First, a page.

Racial Differences in Drug Response: Isoproterenol Effects Before and After Propranolol

David R. Rutledge, Ann Wallace, Joel D. Steinberg, Lavoisier Cardozo, Steven J. Lavine

Research output: Contribution to journalArticle

9 Scopus citations


The aim of this study was to determine in young, healthy men the relative contribution of pharmacodynamic factors inherent between two groups known to respond differently to hypertensive therapy. Black (n = 10) and white (n = 10) men received an isoproterenol sensitivity test before and after propranolol (0.1 mg/kg, then 50 µg/min). There were greater increases (twofold) in systolic BP following the 1.0- and 1.5-µg isoproterenol dose (P < 0.05) in the black group. During propranolol there were no differences in free (1)-propranolol concentrations between the groups; however, propranolol decreased resting heart rate in the white group more than in the black group (P < 0.05). Cardiac index decreased less in the black group compared to the white group (P < 0.05). Following the second isoproterenol challenge, there again were greater increases in systolic BP in the black group at both the 10- and the 20-µg isoproterenol dose (P < 0.05). Our study has highlighted the importance of cross-racial studies in evaluating drug effects.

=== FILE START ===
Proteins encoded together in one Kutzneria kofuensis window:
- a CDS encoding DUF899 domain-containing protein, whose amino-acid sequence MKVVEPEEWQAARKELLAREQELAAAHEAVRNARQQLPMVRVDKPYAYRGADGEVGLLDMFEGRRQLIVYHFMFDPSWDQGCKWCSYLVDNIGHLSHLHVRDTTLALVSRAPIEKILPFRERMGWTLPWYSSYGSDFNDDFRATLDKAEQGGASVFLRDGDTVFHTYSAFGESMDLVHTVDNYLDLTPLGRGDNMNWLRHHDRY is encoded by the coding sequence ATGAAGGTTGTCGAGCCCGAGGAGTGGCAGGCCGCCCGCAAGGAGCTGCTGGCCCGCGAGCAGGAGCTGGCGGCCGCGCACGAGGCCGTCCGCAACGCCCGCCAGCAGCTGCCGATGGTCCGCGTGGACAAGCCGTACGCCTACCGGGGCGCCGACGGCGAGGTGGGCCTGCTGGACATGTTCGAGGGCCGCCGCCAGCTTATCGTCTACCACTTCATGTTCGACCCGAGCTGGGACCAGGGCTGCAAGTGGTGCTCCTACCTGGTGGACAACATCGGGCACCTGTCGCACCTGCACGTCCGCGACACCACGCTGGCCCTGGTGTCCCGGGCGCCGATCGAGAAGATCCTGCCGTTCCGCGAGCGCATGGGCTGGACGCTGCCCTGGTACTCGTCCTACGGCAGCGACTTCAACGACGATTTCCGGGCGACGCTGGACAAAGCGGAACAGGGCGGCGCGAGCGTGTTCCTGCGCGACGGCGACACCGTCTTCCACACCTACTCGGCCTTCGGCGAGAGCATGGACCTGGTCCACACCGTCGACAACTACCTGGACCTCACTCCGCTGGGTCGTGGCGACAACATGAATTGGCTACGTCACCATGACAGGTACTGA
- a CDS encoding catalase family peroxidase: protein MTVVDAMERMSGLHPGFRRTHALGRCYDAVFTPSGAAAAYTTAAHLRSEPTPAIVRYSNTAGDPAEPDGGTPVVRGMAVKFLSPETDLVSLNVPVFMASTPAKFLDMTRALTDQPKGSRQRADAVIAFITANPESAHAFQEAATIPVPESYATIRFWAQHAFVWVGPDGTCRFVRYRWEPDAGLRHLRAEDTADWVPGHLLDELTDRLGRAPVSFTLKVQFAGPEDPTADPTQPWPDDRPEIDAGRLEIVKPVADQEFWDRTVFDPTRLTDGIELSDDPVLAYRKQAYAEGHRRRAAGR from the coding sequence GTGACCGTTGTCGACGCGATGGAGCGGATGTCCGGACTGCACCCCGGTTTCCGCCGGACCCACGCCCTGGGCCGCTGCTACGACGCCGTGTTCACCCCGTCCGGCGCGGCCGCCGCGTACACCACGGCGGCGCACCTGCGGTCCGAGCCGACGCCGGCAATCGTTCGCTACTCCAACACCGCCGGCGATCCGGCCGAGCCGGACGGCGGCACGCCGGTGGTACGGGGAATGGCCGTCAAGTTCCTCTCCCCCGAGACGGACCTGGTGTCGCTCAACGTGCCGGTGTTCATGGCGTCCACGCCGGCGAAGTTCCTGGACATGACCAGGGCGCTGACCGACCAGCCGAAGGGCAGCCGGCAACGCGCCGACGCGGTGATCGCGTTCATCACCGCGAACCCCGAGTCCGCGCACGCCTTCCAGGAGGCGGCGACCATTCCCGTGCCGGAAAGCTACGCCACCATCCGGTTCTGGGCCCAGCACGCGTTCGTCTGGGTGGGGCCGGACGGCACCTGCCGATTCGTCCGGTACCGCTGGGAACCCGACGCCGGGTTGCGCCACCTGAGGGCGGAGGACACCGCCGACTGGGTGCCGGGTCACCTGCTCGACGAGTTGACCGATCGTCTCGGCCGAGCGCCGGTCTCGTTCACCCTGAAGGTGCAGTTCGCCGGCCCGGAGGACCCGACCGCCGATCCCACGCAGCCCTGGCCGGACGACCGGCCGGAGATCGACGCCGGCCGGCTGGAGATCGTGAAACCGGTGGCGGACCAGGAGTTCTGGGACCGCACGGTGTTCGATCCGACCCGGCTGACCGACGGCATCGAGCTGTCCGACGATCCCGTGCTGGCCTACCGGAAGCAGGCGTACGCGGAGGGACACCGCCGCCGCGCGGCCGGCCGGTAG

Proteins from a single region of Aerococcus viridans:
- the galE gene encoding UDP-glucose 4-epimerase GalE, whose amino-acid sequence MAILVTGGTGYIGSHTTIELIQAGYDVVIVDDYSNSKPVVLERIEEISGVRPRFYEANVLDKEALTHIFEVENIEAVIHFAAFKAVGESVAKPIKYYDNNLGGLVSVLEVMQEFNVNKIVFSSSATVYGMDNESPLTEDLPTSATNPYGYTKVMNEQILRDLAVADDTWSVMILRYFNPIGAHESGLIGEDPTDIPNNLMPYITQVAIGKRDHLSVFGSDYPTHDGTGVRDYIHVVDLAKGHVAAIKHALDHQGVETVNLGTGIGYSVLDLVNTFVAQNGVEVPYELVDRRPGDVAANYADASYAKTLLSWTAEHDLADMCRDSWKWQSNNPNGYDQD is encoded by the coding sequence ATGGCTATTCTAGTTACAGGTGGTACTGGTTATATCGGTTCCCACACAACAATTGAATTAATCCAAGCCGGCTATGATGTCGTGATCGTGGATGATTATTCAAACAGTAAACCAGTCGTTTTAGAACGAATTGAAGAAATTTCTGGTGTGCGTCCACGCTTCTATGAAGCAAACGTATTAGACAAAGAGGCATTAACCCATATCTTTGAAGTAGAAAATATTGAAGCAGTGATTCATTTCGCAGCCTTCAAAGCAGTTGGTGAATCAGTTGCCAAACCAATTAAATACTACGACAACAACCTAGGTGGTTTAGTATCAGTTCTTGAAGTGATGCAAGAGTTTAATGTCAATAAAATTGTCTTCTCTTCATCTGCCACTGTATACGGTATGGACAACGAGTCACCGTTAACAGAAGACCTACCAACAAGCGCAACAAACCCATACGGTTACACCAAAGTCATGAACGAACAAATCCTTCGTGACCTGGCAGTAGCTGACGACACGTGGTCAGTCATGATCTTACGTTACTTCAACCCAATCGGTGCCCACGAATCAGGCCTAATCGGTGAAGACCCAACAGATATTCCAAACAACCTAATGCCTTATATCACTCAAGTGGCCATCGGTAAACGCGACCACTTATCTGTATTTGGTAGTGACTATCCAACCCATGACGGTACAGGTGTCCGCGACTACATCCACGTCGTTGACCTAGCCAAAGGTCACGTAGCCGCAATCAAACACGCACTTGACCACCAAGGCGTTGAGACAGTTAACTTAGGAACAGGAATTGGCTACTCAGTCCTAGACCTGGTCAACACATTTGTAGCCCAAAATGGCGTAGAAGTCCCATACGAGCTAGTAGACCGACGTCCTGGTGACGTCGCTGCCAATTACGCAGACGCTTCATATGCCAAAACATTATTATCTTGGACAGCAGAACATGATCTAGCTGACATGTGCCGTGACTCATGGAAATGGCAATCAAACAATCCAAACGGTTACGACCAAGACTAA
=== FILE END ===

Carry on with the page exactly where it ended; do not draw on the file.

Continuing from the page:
Original languageEnglish
Pages (from-to)754-757
Number of pages4
JournalPharmaceutical Research: An Official Journal of the American Association of Pharmaceutical Scientists
Issue number6
StatePublished - Jun 1991
Externally publishedYes


  • cardiovascular reactivity
  • ethnic groups
  • isoproterenol
  • nationality
  • propranolol

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